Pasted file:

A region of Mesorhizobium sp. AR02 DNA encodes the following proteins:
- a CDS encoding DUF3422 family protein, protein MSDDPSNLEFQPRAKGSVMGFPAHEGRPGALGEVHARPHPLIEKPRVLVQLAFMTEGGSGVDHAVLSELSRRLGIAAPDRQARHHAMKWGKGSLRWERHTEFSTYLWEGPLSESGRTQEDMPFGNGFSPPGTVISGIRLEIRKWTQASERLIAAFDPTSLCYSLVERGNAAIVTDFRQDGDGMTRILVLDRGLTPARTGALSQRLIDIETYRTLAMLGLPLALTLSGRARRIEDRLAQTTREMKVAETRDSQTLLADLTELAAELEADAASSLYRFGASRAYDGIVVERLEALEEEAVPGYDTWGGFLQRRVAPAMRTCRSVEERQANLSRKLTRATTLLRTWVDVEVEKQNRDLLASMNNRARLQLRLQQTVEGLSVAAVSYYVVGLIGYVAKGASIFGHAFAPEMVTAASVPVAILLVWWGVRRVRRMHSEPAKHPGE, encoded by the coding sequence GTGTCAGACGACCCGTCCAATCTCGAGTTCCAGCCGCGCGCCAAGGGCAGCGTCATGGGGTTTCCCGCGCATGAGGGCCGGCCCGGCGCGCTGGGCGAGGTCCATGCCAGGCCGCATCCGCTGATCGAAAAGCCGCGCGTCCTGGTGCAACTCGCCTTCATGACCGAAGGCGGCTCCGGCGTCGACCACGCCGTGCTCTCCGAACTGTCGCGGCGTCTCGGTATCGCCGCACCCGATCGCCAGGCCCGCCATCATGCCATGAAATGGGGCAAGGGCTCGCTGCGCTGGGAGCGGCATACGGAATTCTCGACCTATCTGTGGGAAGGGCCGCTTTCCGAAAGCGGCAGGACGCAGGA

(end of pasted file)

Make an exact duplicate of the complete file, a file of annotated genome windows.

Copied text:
A region of Mesorhizobium sp. AR02 DNA encodes the following proteins:
- a CDS encoding DUF3422 family protein, protein MSDDPSNLEFQPRAKGSVMGFPAHEGRPGALGEVHARPHPLIEKPRVLVQLAFMTEGGSGVDHAVLSELSRRLGIAAPDRQARHHAMKWGKGSLRWERHTEFSTYLWEGPLSESGRTQEDMPFGNGFSPPGTVISGIRLEIRKWTQASERLIAAFDPTSLCYSLVERGNAAIVTDFRQDGDGMTRILVLDRGLTPARTGALSQRLIDIETYRTLAMLGLPLALTLSGRARRIEDRLAQTTREMKVAETRDSQTLLADLTELAAELEADAASSLYRFGASRAYDGIVVERLEALEEEAVPGYDTWGGFLQRRVAPAMRTCRSVEERQANLSRKLTRATTLLRTWVDVEVEKQNRDLLASMNNRARLQLRLQQTVEGLSVAAVSYYVVGLIGYVAKGASIFGHAFAPEMVTAASVPVAILLVWWGVRRVRRMHSEPAKHPGE, encoded by the coding sequence GTGTCAGACGACCCGTCCAATCTCGAGTTCCAGCCGCGCGCCAAGGGCAGCGTCATGGGGTTTCCCGCGCATGAGGGCCGGCCCGGCGCGCTGGGCGAGGTCCATGCCAGGCCGCATCCGCTGATCGAAAAGCCGCGCGTCCTGGTGCAACTCGCCTTCATGACCGAAGGCGGCTCCGGCGTCGACCACGCCGTGCTCTCCGAACTGTCGCGGCGTCTCGGTATCGCCGCACCCGATCGCCAGGCCCGCCATCATGCCATGAAATGGGGCAAGGGCTCGCTGCGCTGGGAGCGGCATACGGAATTCTCGACCTATCTGTGGGAAGGGCCGCTTTCCGAAAGCGGCAGGACGCAGGA